Skip to Main Content.
  • Vehicles captured in motion at night, creating streaks of light due to long exposure photography.

    Vehicle Producers Granted Opportunity to Petition for Extra Time and Alternative Compliance Requirements in USMCA Transition

Auto industry members who have historically relied on duty-free treatment of imports among the U.S., Canada and Mexico under the North American Free Trade Agreement (NAFTA) are now facing substantial changes in the qualification criteria for such treatment under the new United States-Mexico-Canada Agreement (USMCA). While the USCMA incorporates a staging regime that allows vehicle producers to build up to the eventual 75% regional value content and 45% labor value content requirements, this staged implementation may not give producers sufficient time to make the dramatic supply chain changes that will be required in order to meet the new criteria.

With this concern in mind, the USMCA contains provisions allowing producers of passenger vehicles or light trucks (vehicle producers) to request an “alternative staging regime.” The possible benefits of such an alternative staging regime include:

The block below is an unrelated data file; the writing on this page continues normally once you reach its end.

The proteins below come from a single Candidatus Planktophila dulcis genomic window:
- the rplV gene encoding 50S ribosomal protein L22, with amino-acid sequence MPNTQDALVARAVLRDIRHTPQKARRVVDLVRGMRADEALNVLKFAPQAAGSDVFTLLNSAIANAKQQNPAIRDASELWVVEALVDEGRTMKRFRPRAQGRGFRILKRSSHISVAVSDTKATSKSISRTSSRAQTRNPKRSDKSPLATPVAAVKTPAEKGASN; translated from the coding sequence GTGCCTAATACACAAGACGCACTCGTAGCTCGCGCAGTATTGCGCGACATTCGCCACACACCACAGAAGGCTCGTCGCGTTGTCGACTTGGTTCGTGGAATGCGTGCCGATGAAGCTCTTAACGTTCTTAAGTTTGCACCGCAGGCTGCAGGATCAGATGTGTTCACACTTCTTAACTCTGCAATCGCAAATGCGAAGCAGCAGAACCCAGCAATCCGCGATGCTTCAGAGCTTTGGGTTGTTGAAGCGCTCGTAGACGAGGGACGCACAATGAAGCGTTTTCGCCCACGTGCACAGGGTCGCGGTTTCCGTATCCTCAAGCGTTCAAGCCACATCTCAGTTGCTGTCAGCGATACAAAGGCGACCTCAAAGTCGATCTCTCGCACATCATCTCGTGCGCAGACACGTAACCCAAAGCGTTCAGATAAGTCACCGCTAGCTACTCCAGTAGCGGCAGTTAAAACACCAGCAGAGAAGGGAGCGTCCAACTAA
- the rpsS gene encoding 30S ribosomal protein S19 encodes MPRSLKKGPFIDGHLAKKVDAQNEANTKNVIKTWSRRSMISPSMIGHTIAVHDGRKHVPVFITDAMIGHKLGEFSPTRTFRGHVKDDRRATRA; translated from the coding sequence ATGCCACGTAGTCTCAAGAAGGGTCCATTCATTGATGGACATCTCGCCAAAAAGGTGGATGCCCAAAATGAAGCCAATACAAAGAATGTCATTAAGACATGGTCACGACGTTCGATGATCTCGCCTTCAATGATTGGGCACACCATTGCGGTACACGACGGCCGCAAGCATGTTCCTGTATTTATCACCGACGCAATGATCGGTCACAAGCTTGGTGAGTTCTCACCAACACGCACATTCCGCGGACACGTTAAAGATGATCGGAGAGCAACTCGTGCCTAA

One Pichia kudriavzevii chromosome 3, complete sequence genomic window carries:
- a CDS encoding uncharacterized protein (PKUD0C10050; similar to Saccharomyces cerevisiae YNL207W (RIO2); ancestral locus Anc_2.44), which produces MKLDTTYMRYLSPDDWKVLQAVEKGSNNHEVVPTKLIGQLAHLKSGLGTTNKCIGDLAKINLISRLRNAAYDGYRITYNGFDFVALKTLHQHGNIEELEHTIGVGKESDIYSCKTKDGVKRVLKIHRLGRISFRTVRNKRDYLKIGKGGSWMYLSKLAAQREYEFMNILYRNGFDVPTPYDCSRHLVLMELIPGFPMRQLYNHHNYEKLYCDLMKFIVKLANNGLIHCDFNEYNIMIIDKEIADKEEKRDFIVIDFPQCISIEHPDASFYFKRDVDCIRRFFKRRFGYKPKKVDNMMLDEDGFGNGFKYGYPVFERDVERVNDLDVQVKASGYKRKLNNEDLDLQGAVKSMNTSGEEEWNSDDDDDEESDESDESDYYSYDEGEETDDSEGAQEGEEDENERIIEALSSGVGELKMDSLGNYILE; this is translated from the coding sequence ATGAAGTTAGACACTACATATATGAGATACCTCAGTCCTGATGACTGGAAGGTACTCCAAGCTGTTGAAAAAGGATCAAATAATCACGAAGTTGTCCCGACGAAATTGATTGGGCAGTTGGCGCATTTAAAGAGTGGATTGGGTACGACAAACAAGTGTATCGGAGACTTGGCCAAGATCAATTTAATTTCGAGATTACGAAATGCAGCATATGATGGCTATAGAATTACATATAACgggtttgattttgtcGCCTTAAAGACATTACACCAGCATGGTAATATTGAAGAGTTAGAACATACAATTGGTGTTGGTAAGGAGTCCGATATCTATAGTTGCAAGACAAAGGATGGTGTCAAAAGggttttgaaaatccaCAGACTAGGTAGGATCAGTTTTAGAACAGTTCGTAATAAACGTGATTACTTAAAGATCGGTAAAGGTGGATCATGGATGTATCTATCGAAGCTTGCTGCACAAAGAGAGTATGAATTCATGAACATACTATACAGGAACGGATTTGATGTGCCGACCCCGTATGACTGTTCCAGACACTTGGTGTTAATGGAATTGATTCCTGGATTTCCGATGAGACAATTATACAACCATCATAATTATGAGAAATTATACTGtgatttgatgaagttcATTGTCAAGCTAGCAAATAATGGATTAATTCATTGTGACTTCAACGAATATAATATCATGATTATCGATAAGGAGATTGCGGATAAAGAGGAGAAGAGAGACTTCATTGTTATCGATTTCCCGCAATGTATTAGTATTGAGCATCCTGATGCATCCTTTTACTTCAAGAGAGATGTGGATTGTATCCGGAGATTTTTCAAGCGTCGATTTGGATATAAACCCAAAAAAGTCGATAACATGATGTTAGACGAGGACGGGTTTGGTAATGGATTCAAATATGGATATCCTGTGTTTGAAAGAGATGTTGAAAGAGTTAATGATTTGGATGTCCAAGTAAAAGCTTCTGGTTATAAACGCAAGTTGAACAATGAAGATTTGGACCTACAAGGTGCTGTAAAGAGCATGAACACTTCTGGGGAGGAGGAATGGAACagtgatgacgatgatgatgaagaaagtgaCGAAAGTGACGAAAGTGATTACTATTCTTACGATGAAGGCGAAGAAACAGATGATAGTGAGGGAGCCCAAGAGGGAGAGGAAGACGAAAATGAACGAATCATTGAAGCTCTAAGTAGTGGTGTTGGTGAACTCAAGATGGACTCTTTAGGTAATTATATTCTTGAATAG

1.  providing a longer period of transition to the USMCA qualification criteria;
  2.  alternative compliance benchmarks; and
  3. an exemption from the core parts requirements of the USMCA during the course of the transition.

The United States Trade Representative (USTR) has now published detailed procedures for how an interested vehicle producer may request an alternative staging regime. Importantly, such a producer must submit a petition to the USTR no later than July 1, 2020. If the petition seeks an alternative staging regime for 10% or less of the vehicle producers’ total production of vehicles, the petition may be approved with minimal supporting information. However, a petition for greater than 10% of total production requires a complex and extensive filing, the key component of which is a detailed and credible plan for reaching compliance with standard USMCA requirements by the end of the transition period. The USTR will review the plan and provide feedback. A final version must be submitted by Aug. 31, 2020. The USTR’s determination as to the petition will depend upon the level of detail and credibility in the information contained in the plan.

Given the significant possible benefits of an alternative staging regime, as well as the complexity involved in preparing a petition, we recommend vehicle producers interested in pursuing this option obtain competent trade counsel to assist in the process.

For more information, please contact Jan de Beer, Katie Berkley, Chanhee Han, Emily Tanji or any attorney in Frost Brown Todd’s Mobility and Transportation industry team.